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Blood pressure in 6-year-old children born extremely preterm

Bonamy, Anna Karin Edstedt; Mohlkert, Lilly Ann; Hallberg, Jenny; Liuba, Petru LU ; Fellman, Vineta LU ; Domellöf, Magnus and Norman, Mikael (2017) In Journal of the American Heart Association 6(8).
Abstract

Background--Advances in perinatal medicine have increased infant survival after very preterm birth. Although this progress is welcome, there is increasing concern that preterm birth is an emerging risk factor for hypertension at young age, with implications for the lifetime risk of cardiovascular disease. Methods and Results--We measured casual blood pressures (BPs) in a population-based cohort of 6-year-old survivors of extremely preterm birth (< 27 gestational weeks; n=171) and in age- and sex-matched controls born at term (n=172). Measured BP did not differ, but sex, age-, and height-adjusted median z scores were 0.14 SD higher (P=0.02) for systolic BP and 0.10 SD higher (P=0.01) for diastolic BP in children born extremely preterm... (More)

Background--Advances in perinatal medicine have increased infant survival after very preterm birth. Although this progress is welcome, there is increasing concern that preterm birth is an emerging risk factor for hypertension at young age, with implications for the lifetime risk of cardiovascular disease. Methods and Results--We measured casual blood pressures (BPs) in a population-based cohort of 6-year-old survivors of extremely preterm birth (< 27 gestational weeks; n=171) and in age- and sex-matched controls born at term (n=172). Measured BP did not differ, but sex, age-, and height-adjusted median z scores were 0.14 SD higher (P=0.02) for systolic BP and 0.10 SD higher (P=0.01) for diastolic BP in children born extremely preterm than in controls. Among children born extremely preterm, shorter gestation, higher body mass index, and higher heart rate at follow-up were all independently associated with higher BP at 6 years of age, whereas preeclampsia, smoking in pregnancy, neonatal morbidity, and perinatal corticosteroid therapy were not. In multivariate regression analyses, systolic BP decreased by 0.10 SD (P=0.08) and diastolic BP by 0.09 SD (P=0.02) for each weeklonger gestation. Conclusions--Six-year-old children born extremely preterm have normal but slightly higher BP than their peers born at term. Although this finding is reassuring for children born preterm and their families, follow-up at older age is warranted.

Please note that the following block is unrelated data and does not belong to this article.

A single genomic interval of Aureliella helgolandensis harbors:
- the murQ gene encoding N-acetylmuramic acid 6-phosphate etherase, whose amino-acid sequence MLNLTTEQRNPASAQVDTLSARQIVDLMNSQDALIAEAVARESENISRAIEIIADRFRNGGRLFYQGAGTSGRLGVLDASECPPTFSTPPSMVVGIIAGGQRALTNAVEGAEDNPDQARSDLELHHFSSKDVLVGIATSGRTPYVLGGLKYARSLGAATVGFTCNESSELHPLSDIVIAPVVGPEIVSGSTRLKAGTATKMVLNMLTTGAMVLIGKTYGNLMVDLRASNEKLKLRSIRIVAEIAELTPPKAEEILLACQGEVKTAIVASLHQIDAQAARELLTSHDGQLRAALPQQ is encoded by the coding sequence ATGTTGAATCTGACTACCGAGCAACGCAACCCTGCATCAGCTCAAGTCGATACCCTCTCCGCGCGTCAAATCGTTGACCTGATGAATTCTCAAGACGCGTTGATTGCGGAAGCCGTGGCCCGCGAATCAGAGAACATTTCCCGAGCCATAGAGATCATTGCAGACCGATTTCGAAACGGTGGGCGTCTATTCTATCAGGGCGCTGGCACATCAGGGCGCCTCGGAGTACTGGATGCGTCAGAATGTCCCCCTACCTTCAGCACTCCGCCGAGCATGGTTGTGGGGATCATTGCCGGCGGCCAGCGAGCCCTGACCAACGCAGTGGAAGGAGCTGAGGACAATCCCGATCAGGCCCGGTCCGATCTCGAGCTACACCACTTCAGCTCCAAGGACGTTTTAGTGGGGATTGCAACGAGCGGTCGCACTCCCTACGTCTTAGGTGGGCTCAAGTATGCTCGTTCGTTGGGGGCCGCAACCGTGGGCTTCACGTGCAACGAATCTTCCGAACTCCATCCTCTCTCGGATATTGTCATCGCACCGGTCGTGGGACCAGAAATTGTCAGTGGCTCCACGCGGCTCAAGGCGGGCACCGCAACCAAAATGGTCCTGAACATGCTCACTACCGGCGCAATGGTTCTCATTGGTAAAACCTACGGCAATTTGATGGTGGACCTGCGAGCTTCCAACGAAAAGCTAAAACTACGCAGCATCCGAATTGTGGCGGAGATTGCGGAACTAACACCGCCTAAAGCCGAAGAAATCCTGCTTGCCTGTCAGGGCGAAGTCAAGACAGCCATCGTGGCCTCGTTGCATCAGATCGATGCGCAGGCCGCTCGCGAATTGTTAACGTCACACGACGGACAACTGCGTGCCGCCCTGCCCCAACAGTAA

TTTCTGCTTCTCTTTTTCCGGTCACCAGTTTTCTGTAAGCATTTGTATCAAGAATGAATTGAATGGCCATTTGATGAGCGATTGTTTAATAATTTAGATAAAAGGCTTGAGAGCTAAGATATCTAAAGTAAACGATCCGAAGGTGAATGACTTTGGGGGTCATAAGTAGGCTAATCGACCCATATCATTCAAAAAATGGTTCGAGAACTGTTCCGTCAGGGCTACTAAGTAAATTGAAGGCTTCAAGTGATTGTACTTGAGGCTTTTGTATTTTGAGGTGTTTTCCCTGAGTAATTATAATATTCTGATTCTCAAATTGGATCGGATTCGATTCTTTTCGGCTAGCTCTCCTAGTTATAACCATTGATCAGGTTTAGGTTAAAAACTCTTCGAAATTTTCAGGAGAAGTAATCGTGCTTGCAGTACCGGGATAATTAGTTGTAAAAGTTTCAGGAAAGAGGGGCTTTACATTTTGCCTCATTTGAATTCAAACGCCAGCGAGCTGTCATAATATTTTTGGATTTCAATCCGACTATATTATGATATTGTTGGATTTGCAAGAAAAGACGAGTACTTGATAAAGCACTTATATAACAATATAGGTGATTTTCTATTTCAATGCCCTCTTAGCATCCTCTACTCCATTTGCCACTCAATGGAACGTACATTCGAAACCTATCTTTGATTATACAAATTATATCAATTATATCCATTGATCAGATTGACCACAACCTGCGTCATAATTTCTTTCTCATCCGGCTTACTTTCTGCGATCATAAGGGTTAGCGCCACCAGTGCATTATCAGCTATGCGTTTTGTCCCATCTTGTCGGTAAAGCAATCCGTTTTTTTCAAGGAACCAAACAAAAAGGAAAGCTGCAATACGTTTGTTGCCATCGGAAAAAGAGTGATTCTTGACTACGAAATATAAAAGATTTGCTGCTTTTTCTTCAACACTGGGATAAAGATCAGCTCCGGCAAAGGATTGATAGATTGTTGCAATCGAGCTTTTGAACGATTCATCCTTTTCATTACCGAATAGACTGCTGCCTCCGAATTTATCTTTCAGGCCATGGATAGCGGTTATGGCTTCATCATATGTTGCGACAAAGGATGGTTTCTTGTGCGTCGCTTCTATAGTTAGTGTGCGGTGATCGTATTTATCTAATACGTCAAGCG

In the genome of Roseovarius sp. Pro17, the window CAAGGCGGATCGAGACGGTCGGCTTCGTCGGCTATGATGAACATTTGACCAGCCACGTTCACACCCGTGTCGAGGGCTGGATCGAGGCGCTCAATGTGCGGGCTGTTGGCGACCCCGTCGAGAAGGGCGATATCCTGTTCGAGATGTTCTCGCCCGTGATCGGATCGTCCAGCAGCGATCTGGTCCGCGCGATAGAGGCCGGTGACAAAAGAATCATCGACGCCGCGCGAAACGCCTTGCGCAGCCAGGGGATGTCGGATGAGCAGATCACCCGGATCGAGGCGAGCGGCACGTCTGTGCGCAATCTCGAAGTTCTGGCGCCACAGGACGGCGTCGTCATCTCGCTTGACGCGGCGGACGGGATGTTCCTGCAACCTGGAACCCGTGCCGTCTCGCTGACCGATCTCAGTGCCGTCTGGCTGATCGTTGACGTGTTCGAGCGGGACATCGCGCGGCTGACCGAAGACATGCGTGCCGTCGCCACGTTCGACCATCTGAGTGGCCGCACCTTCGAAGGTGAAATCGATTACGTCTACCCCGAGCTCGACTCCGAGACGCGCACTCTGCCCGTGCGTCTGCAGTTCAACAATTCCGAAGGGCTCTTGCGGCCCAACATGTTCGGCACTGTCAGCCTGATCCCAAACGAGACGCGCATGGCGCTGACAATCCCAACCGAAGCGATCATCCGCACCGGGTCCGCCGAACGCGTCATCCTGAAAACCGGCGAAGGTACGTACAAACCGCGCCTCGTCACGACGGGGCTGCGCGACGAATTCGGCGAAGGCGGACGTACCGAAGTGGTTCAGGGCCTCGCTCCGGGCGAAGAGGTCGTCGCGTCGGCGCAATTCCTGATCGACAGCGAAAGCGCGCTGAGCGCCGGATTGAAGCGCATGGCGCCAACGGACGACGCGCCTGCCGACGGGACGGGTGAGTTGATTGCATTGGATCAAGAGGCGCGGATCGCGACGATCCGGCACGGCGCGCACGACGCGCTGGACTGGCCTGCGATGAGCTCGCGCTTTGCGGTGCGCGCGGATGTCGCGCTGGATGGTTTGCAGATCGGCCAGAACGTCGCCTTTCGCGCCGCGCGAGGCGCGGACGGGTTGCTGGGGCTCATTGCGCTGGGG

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author
organization
publishing date
type
Contribution to journal
publication status
published
subject
keywords
Follow-up study, Hypertension, Pediatrics, Preterm birth
in
Journal of the American Heart Association
volume
6
issue
8
publisher
Wiley-Blackwell
external identifiers
  • scopus:85030663120
ISSN
2047-9980
DOI
10.1161/JAHA.117.005858
language
English
LU publication?
yes
id
063c9a98-eecb-4cd8-8a45-be34fea96ffc
date added to LUP
2017-11-03 08:47:35
date last changed
2018-04-15 04:48:27
@article{063c9a98-eecb-4cd8-8a45-be34fea96ffc,
  abstract     = {<p>Background--Advances in perinatal medicine have increased infant survival after very preterm birth. Although this progress is welcome, there is increasing concern that preterm birth is an emerging risk factor for hypertension at young age, with implications for the lifetime risk of cardiovascular disease. Methods and Results--We measured casual blood pressures (BPs) in a population-based cohort of 6-year-old survivors of extremely preterm birth (&lt; 27 gestational weeks; n=171) and in age- and sex-matched controls born at term (n=172). Measured BP did not differ, but sex, age-, and height-adjusted median z scores were 0.14 SD higher (P=0.02) for systolic BP and 0.10 SD higher (P=0.01) for diastolic BP in children born extremely preterm than in controls. Among children born extremely preterm, shorter gestation, higher body mass index, and higher heart rate at follow-up were all independently associated with higher BP at 6 years of age, whereas preeclampsia, smoking in pregnancy, neonatal morbidity, and perinatal corticosteroid therapy were not. In multivariate regression analyses, systolic BP decreased by 0.10 SD (P=0.08) and diastolic BP by 0.09 SD (P=0.02) for each weeklonger gestation. Conclusions--Six-year-old children born extremely preterm have normal but slightly higher BP than their peers born at term. Although this finding is reassuring for children born preterm and their families, follow-up at older age is warranted.</p>},
  articleno    = {e005858},
  author       = {Bonamy, Anna Karin Edstedt and Mohlkert, Lilly Ann and Hallberg, Jenny and Liuba, Petru and Fellman, Vineta and Domellöf, Magnus and Norman, Mikael},
  issn         = {2047-9980},
  keyword      = {Follow-up study,Hypertension,Pediatrics,Preterm birth},
  language     = {eng},
  month        = {08},
  number       = {8},
  publisher    = {Wiley-Blackwell},
  series       = {Journal of the American Heart Association},
  title        = {Blood pressure in 6-year-old children born extremely preterm},
  url          = {http://dx.doi.org/10.1161/JAHA.117.005858},
  volume       = {6},
  year         = {2017},
}